Image via Flickr creative commons from Wonderlane
There is a lot to be said for the personal benefits of buying healthy. A selection of fresh, locally grown fruit and veg can work wonders for your well being but it can also be great for the environment. This, if you think about things in the long run, can also be good for you.
There are the simple and obvious things you can do to help make the world a better place, buying fair trade products is one. But if you’re interested in making your lifestyle greener there are a number of small, almost insignificant changes you may not have thought of.
You can look for ways to reduce and recycle in almost any regular activity, but grocery shopping is one of the easiest. By making small changes and eco-friendly purchasing choices, your shopping routine can be an easy way to reduce your impact on the environment.
This can help in a number of different ways. When you jump in the car to nip to the supermarket, you impact the environment in more ways than you might imagine. Often, it can be more convenient to order shopping online while sitting on the rather than heading back out again to the supermarket. New research shows it’s also much more environmentally friendly to leave the car parked and opt for groceries delivered to your doorstep.
“A lot of times people think they have to inconvenience themselves to be greener, and that actually isn’t the case here,” said Anne Goodchild, associate professor of civil and environmental engineering at the University of Washington. “From an environmental perspective, grocery delivery services overwhelmingly can provide emissions reductions.”
Shopping local should also include buying produce grown nearby. Many will tell you that local food tastes better, which may or may not be true. It is also up for debate whether or not food that has not had to travel as far has higher nutritional value because of its freshness. But with food from further away, details about pesticides, land use, and working conditions are hard to come by. You will also know that it has not had to travel for miles, cutting down on emissions and you will be supporting a local farmer.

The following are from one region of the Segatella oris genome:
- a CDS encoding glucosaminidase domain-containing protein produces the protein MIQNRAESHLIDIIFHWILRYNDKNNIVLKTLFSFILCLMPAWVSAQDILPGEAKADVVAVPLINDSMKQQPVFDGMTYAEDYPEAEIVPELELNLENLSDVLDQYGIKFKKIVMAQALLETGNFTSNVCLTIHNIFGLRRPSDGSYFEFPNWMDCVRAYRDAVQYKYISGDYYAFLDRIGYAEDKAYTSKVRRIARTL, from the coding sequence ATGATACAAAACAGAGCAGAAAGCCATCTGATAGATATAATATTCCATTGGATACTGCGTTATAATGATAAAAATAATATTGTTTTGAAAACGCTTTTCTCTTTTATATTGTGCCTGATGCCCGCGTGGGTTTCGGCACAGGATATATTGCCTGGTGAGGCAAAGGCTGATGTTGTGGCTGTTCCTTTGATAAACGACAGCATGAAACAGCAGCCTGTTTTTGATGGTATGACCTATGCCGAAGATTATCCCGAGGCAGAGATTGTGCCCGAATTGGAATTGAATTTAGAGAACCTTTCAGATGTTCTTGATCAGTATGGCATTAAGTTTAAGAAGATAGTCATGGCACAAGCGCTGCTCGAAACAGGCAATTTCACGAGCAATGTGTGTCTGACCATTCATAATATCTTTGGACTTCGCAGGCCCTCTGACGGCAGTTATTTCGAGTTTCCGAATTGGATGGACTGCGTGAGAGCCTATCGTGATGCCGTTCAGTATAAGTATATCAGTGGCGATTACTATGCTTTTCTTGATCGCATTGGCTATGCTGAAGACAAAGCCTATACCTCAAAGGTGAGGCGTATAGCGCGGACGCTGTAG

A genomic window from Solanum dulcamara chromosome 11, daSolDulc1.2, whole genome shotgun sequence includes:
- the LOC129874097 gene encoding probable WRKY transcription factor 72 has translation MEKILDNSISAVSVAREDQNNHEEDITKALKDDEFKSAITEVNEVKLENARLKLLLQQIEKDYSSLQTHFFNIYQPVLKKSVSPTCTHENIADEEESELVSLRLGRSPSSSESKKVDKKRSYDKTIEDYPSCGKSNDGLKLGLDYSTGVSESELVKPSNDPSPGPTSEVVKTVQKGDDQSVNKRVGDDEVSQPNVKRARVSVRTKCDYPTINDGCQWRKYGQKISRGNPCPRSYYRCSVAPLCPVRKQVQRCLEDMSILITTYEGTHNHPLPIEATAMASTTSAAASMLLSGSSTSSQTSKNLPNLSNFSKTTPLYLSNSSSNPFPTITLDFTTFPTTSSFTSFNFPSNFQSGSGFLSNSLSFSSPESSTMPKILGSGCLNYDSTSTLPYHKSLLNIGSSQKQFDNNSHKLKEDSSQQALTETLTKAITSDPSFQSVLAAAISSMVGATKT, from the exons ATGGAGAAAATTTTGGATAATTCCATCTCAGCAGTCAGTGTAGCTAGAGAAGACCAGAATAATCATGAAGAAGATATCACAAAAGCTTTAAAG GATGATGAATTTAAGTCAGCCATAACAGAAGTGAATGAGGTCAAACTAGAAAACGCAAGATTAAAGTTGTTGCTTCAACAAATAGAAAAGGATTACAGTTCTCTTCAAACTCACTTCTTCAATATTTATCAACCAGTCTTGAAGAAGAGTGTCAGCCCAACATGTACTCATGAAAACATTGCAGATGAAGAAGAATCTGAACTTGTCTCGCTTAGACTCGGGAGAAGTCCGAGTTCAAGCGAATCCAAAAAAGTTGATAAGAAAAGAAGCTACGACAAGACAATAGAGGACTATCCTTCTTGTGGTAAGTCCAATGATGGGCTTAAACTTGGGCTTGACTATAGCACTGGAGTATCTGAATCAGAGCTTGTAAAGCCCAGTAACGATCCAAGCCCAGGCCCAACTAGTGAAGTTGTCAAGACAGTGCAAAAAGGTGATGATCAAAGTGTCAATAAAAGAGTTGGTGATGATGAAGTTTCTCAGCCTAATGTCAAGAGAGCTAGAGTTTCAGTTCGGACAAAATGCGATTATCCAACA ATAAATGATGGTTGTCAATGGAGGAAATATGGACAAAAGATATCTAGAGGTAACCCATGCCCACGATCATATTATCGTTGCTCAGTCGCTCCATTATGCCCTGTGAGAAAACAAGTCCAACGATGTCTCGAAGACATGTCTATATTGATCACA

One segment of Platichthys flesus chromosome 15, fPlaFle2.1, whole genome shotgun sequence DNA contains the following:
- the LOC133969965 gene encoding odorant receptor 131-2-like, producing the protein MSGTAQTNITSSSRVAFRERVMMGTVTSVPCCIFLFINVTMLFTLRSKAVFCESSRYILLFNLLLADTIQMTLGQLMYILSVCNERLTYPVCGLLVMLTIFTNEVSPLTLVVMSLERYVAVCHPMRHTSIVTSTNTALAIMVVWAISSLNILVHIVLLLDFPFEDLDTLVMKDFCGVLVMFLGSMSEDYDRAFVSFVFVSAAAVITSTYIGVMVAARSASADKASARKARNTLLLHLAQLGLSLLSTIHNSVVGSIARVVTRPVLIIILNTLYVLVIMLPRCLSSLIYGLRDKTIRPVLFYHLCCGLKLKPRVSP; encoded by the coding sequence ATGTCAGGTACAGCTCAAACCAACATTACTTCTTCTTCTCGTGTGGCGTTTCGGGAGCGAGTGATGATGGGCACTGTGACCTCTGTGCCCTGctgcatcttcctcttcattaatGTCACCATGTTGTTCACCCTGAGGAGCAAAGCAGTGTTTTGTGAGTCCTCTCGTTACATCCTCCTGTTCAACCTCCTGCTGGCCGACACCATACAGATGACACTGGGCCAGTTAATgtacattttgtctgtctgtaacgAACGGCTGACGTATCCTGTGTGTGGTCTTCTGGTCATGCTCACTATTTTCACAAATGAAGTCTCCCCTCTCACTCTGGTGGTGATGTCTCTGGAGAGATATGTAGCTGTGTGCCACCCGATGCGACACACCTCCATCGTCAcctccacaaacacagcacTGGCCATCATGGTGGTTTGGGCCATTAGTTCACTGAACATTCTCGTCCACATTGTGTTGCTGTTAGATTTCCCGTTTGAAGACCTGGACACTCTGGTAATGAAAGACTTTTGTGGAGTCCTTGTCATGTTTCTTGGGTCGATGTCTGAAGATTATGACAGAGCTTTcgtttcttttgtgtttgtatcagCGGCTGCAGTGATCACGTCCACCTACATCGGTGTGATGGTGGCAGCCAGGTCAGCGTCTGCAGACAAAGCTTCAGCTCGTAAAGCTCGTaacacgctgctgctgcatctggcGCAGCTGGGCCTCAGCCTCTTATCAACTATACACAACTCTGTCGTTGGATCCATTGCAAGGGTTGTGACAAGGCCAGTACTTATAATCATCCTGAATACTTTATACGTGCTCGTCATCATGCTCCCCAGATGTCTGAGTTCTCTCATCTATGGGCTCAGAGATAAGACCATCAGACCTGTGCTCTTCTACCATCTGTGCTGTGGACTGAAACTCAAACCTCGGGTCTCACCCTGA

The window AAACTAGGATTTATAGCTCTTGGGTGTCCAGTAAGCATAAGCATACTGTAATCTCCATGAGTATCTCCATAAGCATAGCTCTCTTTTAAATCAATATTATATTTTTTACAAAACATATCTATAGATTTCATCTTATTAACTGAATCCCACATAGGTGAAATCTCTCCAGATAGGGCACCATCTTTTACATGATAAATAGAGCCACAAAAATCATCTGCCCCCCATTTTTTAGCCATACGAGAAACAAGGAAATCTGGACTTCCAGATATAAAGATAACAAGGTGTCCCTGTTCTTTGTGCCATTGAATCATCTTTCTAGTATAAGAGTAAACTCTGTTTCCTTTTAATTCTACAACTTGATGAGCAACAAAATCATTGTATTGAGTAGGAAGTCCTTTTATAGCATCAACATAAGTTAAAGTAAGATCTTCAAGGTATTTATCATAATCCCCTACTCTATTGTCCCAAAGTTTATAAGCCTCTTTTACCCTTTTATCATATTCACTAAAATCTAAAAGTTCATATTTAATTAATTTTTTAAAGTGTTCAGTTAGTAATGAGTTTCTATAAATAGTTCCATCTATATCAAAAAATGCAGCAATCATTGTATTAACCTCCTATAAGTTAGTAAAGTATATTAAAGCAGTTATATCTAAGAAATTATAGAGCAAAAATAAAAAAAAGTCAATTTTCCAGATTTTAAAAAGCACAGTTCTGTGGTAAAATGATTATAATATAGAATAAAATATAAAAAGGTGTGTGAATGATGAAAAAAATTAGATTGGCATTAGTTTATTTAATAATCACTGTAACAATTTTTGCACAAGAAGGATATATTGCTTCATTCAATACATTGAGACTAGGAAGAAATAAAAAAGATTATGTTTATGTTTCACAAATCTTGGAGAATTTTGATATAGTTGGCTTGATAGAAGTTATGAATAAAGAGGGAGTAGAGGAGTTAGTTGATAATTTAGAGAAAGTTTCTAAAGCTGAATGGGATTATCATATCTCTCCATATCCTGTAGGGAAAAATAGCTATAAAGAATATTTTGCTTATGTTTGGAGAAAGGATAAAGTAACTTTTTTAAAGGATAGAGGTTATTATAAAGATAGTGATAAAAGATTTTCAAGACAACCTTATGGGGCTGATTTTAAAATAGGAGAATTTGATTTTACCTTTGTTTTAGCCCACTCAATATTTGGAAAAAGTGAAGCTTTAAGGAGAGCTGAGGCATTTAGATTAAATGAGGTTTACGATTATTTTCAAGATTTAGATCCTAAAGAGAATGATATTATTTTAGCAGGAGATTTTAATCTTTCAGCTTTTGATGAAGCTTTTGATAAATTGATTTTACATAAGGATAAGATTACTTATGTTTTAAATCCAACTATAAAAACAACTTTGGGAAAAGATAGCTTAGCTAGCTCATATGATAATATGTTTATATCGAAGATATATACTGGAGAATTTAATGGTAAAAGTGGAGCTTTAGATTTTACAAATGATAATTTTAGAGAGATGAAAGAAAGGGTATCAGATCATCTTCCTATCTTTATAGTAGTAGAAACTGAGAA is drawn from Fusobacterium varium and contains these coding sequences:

Serve seasonal produce
Items such as strawberries and asparagus have to be transported great distances to reach your table in the winter. Because of this, seasonal foods tend to be cheapest – and, when thinking about your green credentials, reducing air and ground transport for food cuts our use of fossil fuels and alleviates air pollution.
Buy food in recyclable containers
If it’s a toss-up between one or another punnet of grapes – go for the one you know is best for the planet as different materials are easier to recycle than others. For instance, all paper and cardboard can be recycled whereas with certain types of plastic it can be more difficult.
It is very important to make sure you don’t just throw them away along with your regular rubbish. If you have to use plastic, such as bags, make sure you’re recycling them. Take a plastic bag back to the shop with you, save having to buy or take another one.
Also look at buying food that is not individually packaged. Aim for loose items to cut down on unnecessary packaging. A lot of the time a pack of, for instance, onions can seem like they are half empty. In this case, go for the loose onions.
Don’t buy more than you need
Being frugal protects your pocket and the environment. Food waste disposed of incorrectly can be a nightmare when it comes to landfill. Around 40 per cent of food produced in Europe is wasted. Methane, a greenhouse gas estimated to be 20 times worse for the environment that carbon dioxide, is created by rotting food and emitted from landfills as food rots. Avoid this by buying less and disposing of everything you don’t use properly.
Free range animals raised for meat also put less strain on the ground where they’re raised and do not require as much in the way of antibiotics. Animal waste that is free of antibiotics and chemicals is friendlier to groundwater, plants and wildlife.